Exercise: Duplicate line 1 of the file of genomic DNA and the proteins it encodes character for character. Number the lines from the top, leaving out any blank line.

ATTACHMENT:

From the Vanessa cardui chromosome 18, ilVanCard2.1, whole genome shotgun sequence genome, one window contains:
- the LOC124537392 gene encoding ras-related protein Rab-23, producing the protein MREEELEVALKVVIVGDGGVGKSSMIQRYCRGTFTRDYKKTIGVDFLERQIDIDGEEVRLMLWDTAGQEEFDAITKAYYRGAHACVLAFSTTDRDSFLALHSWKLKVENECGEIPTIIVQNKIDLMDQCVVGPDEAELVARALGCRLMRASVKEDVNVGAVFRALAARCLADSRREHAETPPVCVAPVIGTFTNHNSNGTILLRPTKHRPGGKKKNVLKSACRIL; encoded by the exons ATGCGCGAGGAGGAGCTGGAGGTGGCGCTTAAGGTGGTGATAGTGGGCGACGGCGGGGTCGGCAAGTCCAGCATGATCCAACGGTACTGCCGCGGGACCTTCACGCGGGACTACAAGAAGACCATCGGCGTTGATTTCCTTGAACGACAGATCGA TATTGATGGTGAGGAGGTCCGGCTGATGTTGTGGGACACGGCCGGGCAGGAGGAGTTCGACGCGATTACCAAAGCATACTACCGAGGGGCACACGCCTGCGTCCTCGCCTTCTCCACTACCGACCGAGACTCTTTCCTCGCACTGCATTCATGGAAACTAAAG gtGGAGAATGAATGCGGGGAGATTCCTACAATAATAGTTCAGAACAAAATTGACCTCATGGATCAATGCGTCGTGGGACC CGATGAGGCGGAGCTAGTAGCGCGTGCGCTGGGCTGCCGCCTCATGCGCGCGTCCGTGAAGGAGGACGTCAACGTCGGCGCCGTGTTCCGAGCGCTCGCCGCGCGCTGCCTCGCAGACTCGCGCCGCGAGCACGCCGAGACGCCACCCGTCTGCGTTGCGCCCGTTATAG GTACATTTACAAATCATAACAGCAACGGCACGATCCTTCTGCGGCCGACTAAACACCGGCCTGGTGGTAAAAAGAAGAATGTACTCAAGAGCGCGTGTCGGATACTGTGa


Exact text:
From the Vanessa cardui chromosome 18, ilVanCard2.1, whole genome shotgun sequence genome, one window contains: